EU court bars sexuality tests for asylum seekers

The EU’s top court has rules that psychological tests should not be used as grounds to reject asylum seekers fleeing countries where homosexuality is illegal

The EU’s top court has rules that psychological tests should not be used as grounds to reject asylum seekers fleeing countries where homosexuality is illegal.

Effectively barring use of sexual orientation tests as an invasion of  “the most intimate aspects” of life, the Court of Justice found that the unidentified man from Nigeria should not have been pressured into examinations that included drawing a picture of a person in the rain and the Rorschach ink-blot test.

Tests to determine a person's sexual orientation are controversial, but are used when assessing asylum claims.

The European Court of Justice (ECJ) ruling is binding in all 28 EU states.

The ECJ case relates to a Nigerian man who submitted an asylum application in Hungary in April 2015.

He said he feared persecution in Nigeria for being gay.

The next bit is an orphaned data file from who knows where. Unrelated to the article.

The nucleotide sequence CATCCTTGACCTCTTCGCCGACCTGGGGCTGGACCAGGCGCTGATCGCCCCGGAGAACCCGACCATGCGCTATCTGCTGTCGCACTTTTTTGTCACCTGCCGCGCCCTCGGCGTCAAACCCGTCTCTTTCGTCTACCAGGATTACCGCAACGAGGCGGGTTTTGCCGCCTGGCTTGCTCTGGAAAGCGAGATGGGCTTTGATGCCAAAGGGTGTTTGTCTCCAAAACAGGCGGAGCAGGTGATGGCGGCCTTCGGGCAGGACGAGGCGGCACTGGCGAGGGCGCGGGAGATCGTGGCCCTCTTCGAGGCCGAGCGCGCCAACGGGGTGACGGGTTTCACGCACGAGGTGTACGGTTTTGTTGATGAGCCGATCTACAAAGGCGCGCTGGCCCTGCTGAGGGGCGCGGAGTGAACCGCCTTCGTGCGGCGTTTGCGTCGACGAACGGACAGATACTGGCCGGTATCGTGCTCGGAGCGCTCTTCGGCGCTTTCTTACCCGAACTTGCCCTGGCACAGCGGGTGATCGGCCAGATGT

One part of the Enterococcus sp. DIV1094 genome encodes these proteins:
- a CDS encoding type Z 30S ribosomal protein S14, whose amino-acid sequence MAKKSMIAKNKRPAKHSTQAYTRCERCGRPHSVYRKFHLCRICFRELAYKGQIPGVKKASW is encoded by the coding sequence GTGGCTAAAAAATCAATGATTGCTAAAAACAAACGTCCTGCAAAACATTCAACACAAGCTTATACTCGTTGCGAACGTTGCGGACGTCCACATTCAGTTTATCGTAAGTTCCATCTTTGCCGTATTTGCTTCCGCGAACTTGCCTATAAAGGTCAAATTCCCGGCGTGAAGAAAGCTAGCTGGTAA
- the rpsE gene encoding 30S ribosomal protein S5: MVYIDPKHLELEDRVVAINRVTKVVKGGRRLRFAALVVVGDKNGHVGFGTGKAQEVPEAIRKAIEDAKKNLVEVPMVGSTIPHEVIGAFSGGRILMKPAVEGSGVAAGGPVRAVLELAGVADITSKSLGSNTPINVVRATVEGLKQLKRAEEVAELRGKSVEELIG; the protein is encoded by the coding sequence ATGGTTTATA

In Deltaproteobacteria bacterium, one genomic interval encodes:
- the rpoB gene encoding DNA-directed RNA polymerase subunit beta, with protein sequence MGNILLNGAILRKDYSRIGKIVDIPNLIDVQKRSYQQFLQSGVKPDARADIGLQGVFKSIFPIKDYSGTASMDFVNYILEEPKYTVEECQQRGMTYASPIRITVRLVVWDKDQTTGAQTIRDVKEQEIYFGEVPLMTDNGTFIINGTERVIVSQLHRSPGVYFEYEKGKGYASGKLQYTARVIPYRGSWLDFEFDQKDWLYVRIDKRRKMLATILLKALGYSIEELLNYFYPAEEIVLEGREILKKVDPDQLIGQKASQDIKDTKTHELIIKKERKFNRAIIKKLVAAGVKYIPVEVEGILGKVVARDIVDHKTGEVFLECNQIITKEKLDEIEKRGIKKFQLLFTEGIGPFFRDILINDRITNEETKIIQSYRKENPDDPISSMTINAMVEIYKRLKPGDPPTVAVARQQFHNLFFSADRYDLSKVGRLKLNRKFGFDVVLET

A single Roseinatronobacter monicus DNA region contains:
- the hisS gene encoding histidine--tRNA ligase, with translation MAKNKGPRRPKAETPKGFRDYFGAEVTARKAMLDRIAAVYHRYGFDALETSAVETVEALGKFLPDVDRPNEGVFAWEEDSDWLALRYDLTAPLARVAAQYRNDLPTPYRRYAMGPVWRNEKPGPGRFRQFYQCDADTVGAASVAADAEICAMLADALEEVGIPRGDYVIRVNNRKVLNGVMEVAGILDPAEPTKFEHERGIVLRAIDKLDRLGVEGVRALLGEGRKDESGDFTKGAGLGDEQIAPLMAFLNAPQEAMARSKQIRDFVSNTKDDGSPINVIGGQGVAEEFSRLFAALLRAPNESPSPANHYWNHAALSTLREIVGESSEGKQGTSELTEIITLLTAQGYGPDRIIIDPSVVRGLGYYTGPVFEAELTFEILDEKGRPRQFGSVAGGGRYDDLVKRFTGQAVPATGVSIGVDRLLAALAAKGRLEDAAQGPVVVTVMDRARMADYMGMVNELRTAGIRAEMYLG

The unnamed man filed a request for refugee status in the Hungarian city of Szeged in April 2015. At the time Hungary was starting to face a surge in illegal migrants from Africa and the Middle East crossing the EU border from Serbia

The EU court ruled: “The performance of such a test amounts to a disproportionate interference in the private life of the asylum seeker.” The Luxembourg-based judges noted that the EU executive has disputed the reliability of such tests.

Hundreds of homosexuals fearing persecution in Africa, the Middle East and Chechnya have sought asylum in the EU, the EU Agency for Fundamental Rights reports.

The Nigerian's claim was rejected after a psychologist's report failed to confirm his homosexuality.

A court in Szeged, Hungary, must now reconsider his case in light of the ECJ ruling.

In December 2014 the ECJ ruled on a similar case in the Netherlands and found that sexuality tests violated asylum seekers' human rights.

In the new ruling, the ECJ said "certain forms of expert reports may prove useful" in such cases, but added that such reports interfered with a person's privacy. Authorities must also determine the reliability of a claimant's statements, the judges said.

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